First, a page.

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How to Decide if You Should Get a Divorce

Every marriage has its ups and downs, and the question about whether to throw in the towel has an answer that is unique to each couple in their own circumstances. Perhaps the decision has been made for you by your spouse, or perhaps you feel unfulfilled and want to know if there is still hope for your marriage or whether you should give it up. By the time this question arises, there is usually frustration, disappointment and a lack of trust influencing the situation.

Before you make your decision, here are a few questions you might want to ask yourself:

1) Do you believe that you and your spouse are generally compatible?
2) Do you share similar life goals?
3) Do you have children and/or pets that are counting on the stability of your relationship, and if so, how will you handle those situations?
4) Have you tried (or are you both open to) counseling?
5) Are you generally happy with your spouse, but unhappy with circumstances over the past few months?
6) Is your spouse verbally, physically, sexually or spiritually abusive?
7) Does your spouse have anger management issues?
8) Has there been infidelity in the marriage?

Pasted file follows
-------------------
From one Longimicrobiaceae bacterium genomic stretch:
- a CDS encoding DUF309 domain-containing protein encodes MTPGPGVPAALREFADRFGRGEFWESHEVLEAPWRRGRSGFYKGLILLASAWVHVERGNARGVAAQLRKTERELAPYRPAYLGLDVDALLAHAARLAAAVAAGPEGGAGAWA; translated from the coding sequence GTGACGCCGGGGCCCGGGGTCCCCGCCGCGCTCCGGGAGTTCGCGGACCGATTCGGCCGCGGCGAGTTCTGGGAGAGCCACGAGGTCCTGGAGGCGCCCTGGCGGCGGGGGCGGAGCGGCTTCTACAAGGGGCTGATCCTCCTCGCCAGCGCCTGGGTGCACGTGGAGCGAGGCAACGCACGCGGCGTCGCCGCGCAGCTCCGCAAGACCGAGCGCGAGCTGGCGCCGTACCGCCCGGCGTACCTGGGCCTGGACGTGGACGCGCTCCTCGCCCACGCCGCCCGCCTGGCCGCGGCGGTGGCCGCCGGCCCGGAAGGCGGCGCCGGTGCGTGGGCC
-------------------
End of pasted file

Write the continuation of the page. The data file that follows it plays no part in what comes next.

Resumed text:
9) What is impossible for you to overlook or live with?

It may help to write the answers to these questions out in a journal. Writing can clarify your thoughts as well as give you something to reference when asking a counselor or friend for advice.

Frequently by the time that a person is disappointed enough to consider separation or divorce, her friends are already worried about her, and possibly hoping that she considers leaving someone that they see making her unhappy. This may mean that you feel less comfortable confiding in your close friends during this time, and may need to ask advice of an outside party such as a therapist, counselor or a new friend that is less familiar with your history in the marriage.

It isn't necessary to make your decision to divorce instantly; a period of separation is a logical step for couples who have tried counseling but are still unable to reach a compromise. It is also helpful for those who have an abusive relationship or issues such as infidelity. Separation allows an opportunity to experience a gradual transition, which eases the decision-making process. If you conclude after a period of time that your separation is a worse situation than your marriage, you may well want to pursue counseling or other means to a reconciliation. If, on the other hand, you learn that you are happier and healthier apart, it may be time for a divorce.

Finally, do not neglect your own gut instinct. You know yourself, your marriage, and your life better than anyone. If you do not believe that there is any way that you can be happy in your marriage, don't second guess or blame yourself. If you aren't ready to move on and your spouse is open to attempting to improve the marriage, keep trying. No matter which direction you take, every moment is a new opportunity for your life, and although this change may feel awful at first, it may turn out to be the best thing that ever happened to you.

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Content copyright © 2013 by Caren Green. All rights reserved.
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